The question is not who will give Ukraine or Moldova more money; the question is whether they are ready to take their future into their own hands. The European Union is ready to help: the Union’s interest is to create rich and free countries on its own borders. When Ukraine, Moldova and Georgia become such, the question of their inclusion in the Union will arise by itself and will not raise objections.
Now the cards are in their hands: association agreements give unprecedented access to the European market, but they also entail unprecedented requirements that must be fulfilled: to modernize all aspects of their statehood. Unpopular and costly in the short term, these investments can bear fruit.
Give 10-15 years – and in the conditions of association, they will become other states, closer to what EU citizens associate with “normality.” They will become normal countries. And normal countries can become friends of the Union and part of it.
But in the short term, the benefit from the association is obvious: it’s worth mentioning at least the freedom to travel to Europe without visas, which the Russians are unlikely to have while the current regime is in power.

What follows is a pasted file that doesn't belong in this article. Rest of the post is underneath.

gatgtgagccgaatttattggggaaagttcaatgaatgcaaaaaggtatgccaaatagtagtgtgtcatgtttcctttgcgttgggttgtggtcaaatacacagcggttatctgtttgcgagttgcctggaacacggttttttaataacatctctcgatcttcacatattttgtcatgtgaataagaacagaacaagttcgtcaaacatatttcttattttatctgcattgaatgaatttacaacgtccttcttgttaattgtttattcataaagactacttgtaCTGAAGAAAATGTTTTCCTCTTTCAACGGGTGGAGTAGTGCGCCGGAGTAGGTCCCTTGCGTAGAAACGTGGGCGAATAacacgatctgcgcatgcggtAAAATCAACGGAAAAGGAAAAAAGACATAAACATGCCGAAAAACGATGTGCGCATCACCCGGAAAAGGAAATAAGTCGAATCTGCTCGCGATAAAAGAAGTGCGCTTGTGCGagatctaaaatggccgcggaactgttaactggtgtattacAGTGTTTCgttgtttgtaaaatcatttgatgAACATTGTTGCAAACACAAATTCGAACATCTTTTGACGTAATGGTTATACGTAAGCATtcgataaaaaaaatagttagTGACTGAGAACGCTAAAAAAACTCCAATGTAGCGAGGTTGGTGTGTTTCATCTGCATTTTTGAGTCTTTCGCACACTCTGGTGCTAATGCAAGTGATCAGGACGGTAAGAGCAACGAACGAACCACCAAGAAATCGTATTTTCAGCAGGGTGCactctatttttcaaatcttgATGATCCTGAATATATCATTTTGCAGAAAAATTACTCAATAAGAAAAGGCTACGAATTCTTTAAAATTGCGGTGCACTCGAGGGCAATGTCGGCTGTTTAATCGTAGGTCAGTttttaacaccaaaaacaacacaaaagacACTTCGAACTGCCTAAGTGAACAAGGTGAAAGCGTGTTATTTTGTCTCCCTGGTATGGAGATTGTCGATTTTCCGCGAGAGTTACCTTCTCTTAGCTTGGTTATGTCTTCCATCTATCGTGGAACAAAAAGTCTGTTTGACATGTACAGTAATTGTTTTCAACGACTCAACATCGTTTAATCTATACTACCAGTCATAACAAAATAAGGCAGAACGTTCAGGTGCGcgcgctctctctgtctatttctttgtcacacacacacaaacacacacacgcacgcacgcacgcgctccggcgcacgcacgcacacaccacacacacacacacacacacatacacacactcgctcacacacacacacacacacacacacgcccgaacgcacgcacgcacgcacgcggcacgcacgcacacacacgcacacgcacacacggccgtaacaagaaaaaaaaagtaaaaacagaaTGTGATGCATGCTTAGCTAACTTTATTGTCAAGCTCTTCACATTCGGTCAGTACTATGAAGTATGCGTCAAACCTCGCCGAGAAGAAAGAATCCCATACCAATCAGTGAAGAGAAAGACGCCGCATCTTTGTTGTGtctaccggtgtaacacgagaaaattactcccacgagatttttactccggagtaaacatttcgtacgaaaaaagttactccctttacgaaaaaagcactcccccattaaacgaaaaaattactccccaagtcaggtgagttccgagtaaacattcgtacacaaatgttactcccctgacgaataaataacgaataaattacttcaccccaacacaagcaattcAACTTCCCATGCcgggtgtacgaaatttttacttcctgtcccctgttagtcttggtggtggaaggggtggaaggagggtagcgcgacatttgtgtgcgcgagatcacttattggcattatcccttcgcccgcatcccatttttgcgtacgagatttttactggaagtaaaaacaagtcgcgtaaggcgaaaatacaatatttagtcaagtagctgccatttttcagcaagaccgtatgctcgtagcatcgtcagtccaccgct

Thus, an association is not yet an introduction and cannot be such; association is something infinitely more important: a civilizational choice in favor of the formation of a “normal state”, a state with a future.
Joseph Diskin, Russian economist and political scientist
I will not touch on the political dimension of agreements and the issue of civilizational choice – this is the business of citizens and state authorities of these countries. But, as an economist, I see unmeasured risks.
In fact, this is a new edition of shock therapy, through which Russia passed in the early 90’s. It will be necessary to radically change the vast space of institutions and citizens’ activity models, to bridge the gap between the new written law and traditional social practices.